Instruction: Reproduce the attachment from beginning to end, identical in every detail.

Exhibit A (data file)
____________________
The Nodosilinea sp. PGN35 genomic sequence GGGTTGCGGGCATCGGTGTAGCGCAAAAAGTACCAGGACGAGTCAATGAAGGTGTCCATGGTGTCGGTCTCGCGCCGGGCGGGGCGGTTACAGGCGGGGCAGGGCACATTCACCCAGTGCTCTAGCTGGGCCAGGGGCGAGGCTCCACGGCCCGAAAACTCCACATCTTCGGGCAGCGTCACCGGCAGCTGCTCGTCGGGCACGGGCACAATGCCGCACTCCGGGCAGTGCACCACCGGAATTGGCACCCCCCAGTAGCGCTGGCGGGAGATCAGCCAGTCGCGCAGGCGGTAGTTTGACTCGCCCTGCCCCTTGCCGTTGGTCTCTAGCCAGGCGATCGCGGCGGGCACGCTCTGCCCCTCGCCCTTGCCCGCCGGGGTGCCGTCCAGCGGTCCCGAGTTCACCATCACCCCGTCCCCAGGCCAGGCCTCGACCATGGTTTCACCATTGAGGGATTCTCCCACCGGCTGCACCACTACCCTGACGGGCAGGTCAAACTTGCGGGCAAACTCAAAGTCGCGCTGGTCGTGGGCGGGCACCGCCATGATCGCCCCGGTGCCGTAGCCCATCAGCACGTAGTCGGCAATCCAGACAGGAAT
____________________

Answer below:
The Nodosilinea sp. PGN35 genomic sequence GGGTTGCGGGCATCGGTGTAGCGCAAAAAGTACCAGGACGAGTCAATGAAGGTGTCCATGGTGTCGGTCTCGCGCCGGGCGGGGCGGTTACAGGCGGGGCAGGGCACATTCACCCAGTGCTCTAGCTGGGCCAGGGGCGAGGCTCCACGGCCCGAAAACTCCACATCTTCGGGCAGCGTCACCGGCAGCTGCTCGTCGGGCACGGGCACAATGCCGCACTCCGGGCAGTGCACCACCGGAATTGGCACCCCCCAGTAGCGCTGGCGGGAGATCAGCCAGTCGCGCAGGCGGTAGTTTGACTCGCCCTGCCCCTTGCCGTTGGTCTCTAGCCAGGCGATCGCGGCGGGCACGCTCTGCCCCTCGCCCTTGCCCGCCGGGGTGCCGTCCAGCGGTCCCGAGTTCACCATCACCCCGTCCCCAGGCCAGGCCTCGACCATGGTTTCACCATTGAGGGATTCTCCCACCGGCTGCACCACTACCCTGACGGGCAGGTCAAACTTGCGGGCAAACTCAAAGTCGCGCTGGTCGTGGGCGGGCACCGCCATGATCGCCCCGGTGCCGTAGCCCATCAGCACGTAGTCGGCAATCCAGACAGGAAT